MAMLS (Mid-Atlantic Mathematical Logic Seminar)
  Funded by the National Science Foundation
  Hofstra University, Hempstead, Long Island, NY
  March 6, 2004

Invited Speaker: 

  Stephen G. Simpson
  Pennsylvania State University

Title: Two topics in the theory of computability and unsolvability


  (1) Almost everywhere domination.

  This is joint work with Natasha Dobrinen.  A Turing degree is said
  to be almost everywhere dominating if it contains functions which
  dominate all functions that are computable from a random Turing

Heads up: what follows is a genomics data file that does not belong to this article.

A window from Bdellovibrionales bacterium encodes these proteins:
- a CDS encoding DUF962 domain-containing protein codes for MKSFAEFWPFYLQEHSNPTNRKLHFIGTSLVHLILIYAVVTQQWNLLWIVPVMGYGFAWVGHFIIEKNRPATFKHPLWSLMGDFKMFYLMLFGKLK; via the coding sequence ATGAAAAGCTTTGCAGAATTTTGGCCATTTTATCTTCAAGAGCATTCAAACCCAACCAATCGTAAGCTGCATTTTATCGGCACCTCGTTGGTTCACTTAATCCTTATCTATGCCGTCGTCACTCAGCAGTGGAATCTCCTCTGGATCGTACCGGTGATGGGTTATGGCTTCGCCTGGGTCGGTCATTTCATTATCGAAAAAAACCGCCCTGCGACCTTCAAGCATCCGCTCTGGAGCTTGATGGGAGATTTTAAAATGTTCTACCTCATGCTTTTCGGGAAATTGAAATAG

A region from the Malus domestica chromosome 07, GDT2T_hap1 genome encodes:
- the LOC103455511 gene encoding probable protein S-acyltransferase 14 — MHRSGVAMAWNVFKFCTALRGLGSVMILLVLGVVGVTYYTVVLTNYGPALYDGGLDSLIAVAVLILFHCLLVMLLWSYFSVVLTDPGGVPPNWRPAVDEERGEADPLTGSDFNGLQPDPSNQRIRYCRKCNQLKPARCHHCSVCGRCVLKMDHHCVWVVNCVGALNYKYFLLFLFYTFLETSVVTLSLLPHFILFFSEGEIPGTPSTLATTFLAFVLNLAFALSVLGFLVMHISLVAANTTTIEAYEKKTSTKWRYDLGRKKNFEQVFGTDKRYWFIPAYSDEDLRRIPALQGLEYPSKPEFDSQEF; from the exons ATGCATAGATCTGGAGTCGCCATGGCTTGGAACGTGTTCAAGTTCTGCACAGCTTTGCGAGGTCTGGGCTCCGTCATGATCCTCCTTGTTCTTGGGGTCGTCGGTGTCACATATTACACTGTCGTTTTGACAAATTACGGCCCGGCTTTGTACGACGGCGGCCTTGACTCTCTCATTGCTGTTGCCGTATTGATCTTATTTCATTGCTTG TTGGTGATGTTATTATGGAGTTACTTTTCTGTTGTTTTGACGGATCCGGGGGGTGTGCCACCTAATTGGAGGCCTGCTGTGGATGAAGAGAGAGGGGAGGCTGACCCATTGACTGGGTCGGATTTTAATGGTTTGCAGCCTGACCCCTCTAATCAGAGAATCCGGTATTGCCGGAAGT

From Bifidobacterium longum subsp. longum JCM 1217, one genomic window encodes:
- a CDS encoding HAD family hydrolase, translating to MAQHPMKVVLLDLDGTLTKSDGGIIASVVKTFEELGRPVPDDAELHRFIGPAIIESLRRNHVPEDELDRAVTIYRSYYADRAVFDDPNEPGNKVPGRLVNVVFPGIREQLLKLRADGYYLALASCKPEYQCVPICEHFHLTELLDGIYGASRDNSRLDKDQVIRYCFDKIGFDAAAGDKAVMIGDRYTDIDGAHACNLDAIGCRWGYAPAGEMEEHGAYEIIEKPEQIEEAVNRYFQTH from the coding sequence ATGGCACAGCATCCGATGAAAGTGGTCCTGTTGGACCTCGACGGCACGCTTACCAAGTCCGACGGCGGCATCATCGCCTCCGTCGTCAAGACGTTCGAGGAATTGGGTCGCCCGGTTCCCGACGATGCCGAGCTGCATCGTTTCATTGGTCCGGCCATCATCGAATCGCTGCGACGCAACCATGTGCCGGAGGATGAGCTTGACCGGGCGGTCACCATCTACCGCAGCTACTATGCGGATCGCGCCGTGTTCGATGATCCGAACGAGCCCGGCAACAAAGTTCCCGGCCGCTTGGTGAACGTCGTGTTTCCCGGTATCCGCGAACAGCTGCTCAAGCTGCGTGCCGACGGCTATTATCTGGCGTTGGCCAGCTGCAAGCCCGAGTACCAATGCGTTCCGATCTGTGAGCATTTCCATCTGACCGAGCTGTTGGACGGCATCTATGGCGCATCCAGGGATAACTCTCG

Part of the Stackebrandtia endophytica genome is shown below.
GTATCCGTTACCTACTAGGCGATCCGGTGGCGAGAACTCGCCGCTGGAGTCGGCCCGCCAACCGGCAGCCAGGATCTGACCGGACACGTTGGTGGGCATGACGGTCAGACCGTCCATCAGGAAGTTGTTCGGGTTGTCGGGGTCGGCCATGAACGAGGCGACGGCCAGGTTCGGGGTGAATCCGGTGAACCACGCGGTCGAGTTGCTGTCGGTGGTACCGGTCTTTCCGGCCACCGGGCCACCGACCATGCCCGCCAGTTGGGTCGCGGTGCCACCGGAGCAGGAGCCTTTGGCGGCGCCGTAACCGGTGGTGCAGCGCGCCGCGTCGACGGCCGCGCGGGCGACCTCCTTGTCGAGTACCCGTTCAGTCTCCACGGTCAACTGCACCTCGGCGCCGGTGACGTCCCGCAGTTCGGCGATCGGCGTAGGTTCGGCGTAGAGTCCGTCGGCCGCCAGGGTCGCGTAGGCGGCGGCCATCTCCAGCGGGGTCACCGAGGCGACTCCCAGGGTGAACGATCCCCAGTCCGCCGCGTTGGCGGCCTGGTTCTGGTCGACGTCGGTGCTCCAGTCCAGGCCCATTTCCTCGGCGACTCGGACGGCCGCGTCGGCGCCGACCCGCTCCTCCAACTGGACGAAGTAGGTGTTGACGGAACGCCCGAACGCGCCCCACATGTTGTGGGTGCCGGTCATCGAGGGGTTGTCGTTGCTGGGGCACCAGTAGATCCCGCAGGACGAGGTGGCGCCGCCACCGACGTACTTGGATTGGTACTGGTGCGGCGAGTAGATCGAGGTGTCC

oracle.  We consider the problem of characterizing the Turing
  degrees which are almost everywhere dominating.  We relate this to
  some questions in the reverse mathematics of measure theory.

  (2) An extension of the recursively enumerable Turing degrees.

  The semilattice of r. e. Turing degrees has been studied intensively
  for almost 50 years, yet no natural examples of r. e. Turing degrees
  are known beyond the two originally noted by Turing: 0 = the degree
  of solvable problems, and 0' = the degree of the Halting Problem.
  In order to overcome this obstacle, we present a natural embedding
  of the r. e. Turing degrees into the Muchnik degrees of mass
  problems given by nonempty Pi^0_1 subsets of 2^omega.  We exhibit
  some natural examples of such degrees, and we present a result due
  to Stephen Binns showing that the lattice of all such degrees is
  well behaved.